In a “reverse” FOIA suit “the party seeking to prevent a disclosure the government itself is otherwise willing to make” assumes the “burden of justifying nondisclosure.” A challenge to an agency’s disclosure decision is reviewed in light of the “basic policy” of the FOIA to “‘open agency action to the light of public scrutiny'” and in accordance with the “narrow construction” afforded to the FOIA’s exemptions.

The seminal case in the reverse FOIA area is Chrysler Corp. v. Brown, in which the Supreme Court held that jurisdiction for a reverse FOIA action cannot be based on the FOIA itself “because Congress did not design the FOIA exemptions to be mandatory bars to disclosure” and, as a result, the FOIA “does not afford” a submitter “any right to enjoin agency disclosure.”

Federal trial and appellate courts across the country are split on whether certain pricing information should be released. In one recent case, a federal appellate judge in the District pointed out that the Justice Department has never litigated the fundamental question of whether prices charged to the government for specific goods could be confidential commercial information or trade secrets under FOIA or the Trade Secrets Act. Most cases turn on whether the company whose data is at stake can show that releasing the information would cause substantial harm.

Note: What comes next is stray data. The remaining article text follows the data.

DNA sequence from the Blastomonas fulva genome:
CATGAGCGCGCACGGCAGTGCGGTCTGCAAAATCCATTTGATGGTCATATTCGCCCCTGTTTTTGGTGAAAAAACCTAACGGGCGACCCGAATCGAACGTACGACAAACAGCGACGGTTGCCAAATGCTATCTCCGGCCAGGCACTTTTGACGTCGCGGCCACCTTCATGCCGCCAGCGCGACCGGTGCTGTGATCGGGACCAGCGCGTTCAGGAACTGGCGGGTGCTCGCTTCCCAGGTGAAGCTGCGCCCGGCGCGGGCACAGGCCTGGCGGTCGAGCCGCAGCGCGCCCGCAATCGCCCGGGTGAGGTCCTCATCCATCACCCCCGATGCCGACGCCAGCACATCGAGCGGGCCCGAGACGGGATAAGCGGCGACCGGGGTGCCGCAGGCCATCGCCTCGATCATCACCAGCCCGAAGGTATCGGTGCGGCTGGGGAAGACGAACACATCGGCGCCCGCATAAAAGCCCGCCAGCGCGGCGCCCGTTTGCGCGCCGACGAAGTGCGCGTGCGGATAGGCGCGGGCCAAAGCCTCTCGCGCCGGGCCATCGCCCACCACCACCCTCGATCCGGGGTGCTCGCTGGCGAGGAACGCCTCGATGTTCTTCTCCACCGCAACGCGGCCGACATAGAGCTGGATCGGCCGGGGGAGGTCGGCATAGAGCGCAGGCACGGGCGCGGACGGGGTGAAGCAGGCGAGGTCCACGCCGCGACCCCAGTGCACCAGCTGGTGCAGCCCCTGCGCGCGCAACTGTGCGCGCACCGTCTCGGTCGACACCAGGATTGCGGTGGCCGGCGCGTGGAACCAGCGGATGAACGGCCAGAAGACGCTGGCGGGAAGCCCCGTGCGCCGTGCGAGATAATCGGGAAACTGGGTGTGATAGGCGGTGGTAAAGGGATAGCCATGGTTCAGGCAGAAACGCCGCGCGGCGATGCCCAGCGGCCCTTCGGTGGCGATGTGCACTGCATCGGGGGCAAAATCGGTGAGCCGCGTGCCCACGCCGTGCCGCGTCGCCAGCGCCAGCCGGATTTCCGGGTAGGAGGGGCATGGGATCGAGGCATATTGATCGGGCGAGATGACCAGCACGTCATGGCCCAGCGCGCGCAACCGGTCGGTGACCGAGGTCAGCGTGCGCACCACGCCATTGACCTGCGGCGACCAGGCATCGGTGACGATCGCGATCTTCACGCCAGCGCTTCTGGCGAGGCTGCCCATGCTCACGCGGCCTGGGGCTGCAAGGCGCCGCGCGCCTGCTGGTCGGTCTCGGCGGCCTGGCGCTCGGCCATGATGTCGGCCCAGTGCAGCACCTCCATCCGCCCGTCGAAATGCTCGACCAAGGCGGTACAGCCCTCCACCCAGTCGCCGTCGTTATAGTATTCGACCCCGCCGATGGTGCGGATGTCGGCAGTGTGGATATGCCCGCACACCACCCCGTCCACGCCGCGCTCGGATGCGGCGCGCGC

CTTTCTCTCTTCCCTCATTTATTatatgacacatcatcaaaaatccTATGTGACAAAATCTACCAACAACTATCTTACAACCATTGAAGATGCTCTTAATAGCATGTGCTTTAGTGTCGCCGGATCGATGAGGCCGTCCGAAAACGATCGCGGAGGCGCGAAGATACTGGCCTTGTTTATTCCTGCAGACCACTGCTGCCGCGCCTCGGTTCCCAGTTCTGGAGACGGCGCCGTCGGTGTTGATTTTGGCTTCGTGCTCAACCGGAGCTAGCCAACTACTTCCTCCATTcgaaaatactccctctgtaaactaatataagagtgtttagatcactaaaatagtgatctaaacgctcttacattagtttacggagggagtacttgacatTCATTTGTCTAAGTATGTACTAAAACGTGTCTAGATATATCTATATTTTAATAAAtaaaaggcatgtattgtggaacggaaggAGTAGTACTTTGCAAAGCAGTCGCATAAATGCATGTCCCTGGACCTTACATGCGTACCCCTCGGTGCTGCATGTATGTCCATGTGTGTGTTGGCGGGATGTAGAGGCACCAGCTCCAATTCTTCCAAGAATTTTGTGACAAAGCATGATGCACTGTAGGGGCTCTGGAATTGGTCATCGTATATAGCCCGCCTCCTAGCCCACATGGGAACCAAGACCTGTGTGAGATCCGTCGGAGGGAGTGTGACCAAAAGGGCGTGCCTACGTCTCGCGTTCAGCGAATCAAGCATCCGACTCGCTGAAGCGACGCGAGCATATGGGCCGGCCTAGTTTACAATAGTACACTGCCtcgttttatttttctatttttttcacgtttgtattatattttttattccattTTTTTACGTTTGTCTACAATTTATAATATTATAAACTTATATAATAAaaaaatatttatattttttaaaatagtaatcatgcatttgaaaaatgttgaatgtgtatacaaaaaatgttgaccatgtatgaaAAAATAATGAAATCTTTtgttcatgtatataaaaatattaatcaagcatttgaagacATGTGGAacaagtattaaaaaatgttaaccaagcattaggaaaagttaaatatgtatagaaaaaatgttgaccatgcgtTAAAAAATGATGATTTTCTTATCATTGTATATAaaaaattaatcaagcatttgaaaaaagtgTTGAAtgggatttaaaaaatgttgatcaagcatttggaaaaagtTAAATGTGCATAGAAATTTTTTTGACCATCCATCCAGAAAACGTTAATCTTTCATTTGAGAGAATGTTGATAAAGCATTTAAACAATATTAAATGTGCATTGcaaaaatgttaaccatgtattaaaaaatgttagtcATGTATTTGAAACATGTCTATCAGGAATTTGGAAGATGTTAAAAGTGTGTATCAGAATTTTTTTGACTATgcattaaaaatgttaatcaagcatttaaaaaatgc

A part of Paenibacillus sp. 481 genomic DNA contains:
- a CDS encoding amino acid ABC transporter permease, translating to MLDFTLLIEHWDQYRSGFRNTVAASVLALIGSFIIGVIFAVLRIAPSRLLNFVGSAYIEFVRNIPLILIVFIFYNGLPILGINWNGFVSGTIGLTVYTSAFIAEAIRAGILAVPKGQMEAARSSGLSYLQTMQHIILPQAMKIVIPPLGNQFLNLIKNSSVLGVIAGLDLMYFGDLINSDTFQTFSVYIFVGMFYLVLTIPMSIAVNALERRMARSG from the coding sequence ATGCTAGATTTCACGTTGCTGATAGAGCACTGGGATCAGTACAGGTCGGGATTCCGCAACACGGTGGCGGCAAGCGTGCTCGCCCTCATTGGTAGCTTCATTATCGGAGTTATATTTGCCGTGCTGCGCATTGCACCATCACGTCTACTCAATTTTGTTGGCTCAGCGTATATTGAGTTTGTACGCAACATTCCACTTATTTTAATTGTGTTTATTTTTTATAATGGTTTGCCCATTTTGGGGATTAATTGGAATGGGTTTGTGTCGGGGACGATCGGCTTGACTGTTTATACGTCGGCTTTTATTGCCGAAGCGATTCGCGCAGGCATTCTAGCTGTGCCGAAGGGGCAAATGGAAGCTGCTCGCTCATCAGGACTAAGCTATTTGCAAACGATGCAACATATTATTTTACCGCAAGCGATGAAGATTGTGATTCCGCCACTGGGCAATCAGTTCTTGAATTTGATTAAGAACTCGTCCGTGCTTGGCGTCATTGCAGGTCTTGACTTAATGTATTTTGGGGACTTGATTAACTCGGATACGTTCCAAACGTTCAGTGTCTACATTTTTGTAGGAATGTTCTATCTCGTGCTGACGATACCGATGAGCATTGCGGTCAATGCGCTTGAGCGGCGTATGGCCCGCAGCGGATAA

More alarming is one court’s holding that, “[t]he harm from disclosure is a matter of speculation, and when a reviewing court finds that an agency has supplied an equally reasonable and thorough prognosis, it is for the agency to choose between the contesting party’s prognosis and its own.” McDonnell Douglas, 215 F. Supp. 2d at 205; accord CNA, 830 F.2d at 1155).

However, the U.S. Court of Appeals for the D.C. Circuit has twice ruled that detailed price information should stay confidential. In one opinion from 1999, Judge Laurence Silberman wrote that the government failed to claim any legal authority for releasing line item pricing information involved in McDonnell Douglas’ contract with NASA: “If commercial or financial information is likely to cause substantial harm to the person who supplied it, that is the end of the matter, for the disclosure would violate the Trade Secrets Act.”